A family film with meaning below the surface

A family film with meaning below the surface

Review: Luca

Anyone familiar with Pixar’s back catalogue will know how good they are at making viewers shed tears. The studio responsible for Up and the Toy Story franchise have long managed to cram their 3D animated films with emotional weight. The latest induction into this salt-drenched tradition, Luca, is a coming-of-age story streaming exclusively on the Disney Plus streaming service.

Luca’s storyline reads something like a remix of The Little Mermaid, but remains its own unique story. The titular protagonist Luca is a sea monster living near the idyllic Italian coastal town of Portorosso during the 1950s or 1960s. His beautiful, if slightly mundane, life of herding goatfish is interrupted when he has a chance encounter with Alberto, a slightly older fellow sea monster who shows Luca his ability to pass as a human being while on dry land. Repeated trips to the surface lead to the two running away in search of a new adventurous life. Meeting the human girl Giulia Marcovaldo, the two decide to enter a triathlon in order to win funds to buy a Vespa and take to the open road. But first, they must overcome the local bully, Ercole Visconti, who is a repeat champion at the Portorosso Cup Race.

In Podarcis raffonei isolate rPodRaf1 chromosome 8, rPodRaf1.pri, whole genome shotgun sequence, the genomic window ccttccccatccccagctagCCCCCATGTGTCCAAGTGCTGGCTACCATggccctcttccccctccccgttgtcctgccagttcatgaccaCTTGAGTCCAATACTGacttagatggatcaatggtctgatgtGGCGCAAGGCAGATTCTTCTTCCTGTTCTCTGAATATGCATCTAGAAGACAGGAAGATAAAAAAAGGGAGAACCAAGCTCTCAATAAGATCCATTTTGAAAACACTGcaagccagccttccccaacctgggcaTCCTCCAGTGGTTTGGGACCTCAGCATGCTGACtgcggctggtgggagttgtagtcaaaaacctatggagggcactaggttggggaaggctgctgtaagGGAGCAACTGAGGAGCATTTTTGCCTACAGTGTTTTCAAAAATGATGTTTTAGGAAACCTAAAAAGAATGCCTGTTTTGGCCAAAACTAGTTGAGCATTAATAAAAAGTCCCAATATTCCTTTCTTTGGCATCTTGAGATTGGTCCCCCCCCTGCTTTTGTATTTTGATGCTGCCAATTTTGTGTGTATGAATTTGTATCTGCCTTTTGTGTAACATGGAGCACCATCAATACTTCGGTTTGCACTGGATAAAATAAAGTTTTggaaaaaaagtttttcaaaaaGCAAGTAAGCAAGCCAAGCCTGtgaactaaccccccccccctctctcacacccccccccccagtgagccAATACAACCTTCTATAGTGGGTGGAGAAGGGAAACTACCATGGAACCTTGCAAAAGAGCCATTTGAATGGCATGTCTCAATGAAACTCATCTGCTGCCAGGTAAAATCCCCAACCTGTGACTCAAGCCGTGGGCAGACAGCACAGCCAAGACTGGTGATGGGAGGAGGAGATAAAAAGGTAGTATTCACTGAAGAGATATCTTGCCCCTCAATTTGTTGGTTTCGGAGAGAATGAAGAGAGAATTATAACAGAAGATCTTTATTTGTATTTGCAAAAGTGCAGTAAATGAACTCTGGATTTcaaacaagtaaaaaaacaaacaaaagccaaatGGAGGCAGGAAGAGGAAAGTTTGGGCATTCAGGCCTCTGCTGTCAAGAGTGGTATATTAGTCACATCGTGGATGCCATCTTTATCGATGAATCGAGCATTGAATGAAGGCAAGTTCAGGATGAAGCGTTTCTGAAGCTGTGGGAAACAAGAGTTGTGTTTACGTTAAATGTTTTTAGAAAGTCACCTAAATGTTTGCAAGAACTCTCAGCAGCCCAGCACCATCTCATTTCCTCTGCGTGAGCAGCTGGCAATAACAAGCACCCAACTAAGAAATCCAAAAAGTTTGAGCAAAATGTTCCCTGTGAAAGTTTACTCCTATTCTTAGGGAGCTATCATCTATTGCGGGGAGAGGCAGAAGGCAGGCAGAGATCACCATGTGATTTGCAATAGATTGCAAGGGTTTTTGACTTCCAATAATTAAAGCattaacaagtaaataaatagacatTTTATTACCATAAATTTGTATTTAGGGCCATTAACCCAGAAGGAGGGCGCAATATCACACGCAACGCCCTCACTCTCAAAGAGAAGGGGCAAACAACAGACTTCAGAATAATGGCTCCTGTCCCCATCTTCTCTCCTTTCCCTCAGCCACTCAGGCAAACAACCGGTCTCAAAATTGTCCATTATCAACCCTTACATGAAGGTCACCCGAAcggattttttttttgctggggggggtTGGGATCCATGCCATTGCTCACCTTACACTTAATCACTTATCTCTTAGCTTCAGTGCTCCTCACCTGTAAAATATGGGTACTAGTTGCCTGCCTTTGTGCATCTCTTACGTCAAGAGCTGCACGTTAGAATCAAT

From its underwater shots, to its images of its Italian coastal setting, and sea monsters inhabiting spaces in between, Luca is as visually arresting as any film that Pixar have produced. In keeping with the studio’s usual practices, there are numerous tributes to other films, and the film’s story and presentation evoke the likes of Studio Ghibli’s fare.

Luca is a useful film for any families that want to discuss the subject matter of bullying with children. Beyond this, however, it is more broadly a story about fitting in as a person of difference, excluded because of differences that are not immediately noticeable to the outside world. The film’s themes of exclusion, scapegoating, and caring for people who are outcast is one that should have easy resonance with followers of Jesus, embracing the marginalised as He did. In saying that, the church itself so often struggles with xenophobia, homophobia, and numerous other prejudices.

It should be noted that Luca’s emotional weight and bullying theme make it one that adults should accompany children to watch, so as to unpack and discuss this content. With its themes, constant sense of fun, and visual flair, this a timely and worthwhile film for lockdown viewing.


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